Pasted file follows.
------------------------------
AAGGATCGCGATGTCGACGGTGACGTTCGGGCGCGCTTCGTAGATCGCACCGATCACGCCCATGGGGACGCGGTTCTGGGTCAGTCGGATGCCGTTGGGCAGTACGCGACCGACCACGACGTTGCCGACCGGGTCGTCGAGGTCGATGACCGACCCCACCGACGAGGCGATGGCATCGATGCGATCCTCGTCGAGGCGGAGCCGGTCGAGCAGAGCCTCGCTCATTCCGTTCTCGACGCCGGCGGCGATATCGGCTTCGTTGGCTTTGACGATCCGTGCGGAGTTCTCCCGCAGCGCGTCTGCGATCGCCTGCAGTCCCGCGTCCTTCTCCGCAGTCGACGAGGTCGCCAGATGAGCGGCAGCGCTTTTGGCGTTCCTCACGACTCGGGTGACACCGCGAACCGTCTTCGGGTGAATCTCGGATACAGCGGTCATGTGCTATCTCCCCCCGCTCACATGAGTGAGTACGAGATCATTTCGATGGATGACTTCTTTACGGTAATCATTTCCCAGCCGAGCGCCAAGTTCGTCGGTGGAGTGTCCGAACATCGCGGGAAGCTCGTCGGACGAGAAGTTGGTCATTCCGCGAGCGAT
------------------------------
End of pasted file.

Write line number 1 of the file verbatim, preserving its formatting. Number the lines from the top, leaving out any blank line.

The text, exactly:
AAGGATCGCGATGTCGACGGTGACGTTCGGGCGCGCTTCGTAGATCGCACCGATCACGCCCATGGGGACGCGGTTCTGGGTCAGTCGGATGCCGTTGGGCAGTACGCGACCGACCACGACGTTGCCGACCGGGTCGTCGAGGTCGATGACCGACCCCACCGACGAGGCGATGGCATCGATGCGATCCTCGTCGAGGCGGAGCCGGTCGAGCAGAGCCTCGCTCATTCCGTTCTCGACGCCGGCGGCGATATCGGCTTCGTTGGCTTTGACGATCCGTGCGGAGTTCTCCCGCAGCGCGTCTGCGATCGCCTGCAGTCCCGCGTCCTTCTCCGCAGTCGACGAGGTCGCCAGATGAGCGGCAGCGCTTTTGGCGTTCCTCACGACTCGGGTGACACCGCGAACCGTCTTCGGGTGAATCTCGGATACAGCGGTCATGTGCTATCTCCCCCCGCTCACATGAGTGAGTACGAGATCATTTCGATGGATGACTTCTTTACGGTAATCATTTCCCAGCCGAGCGCCAAGTTCGTCGGTGGAGTGTCCGAACATCGCGGGAAGCTCGTCGGACGAGAAGTTGGTCATTCCGCGAGCGAT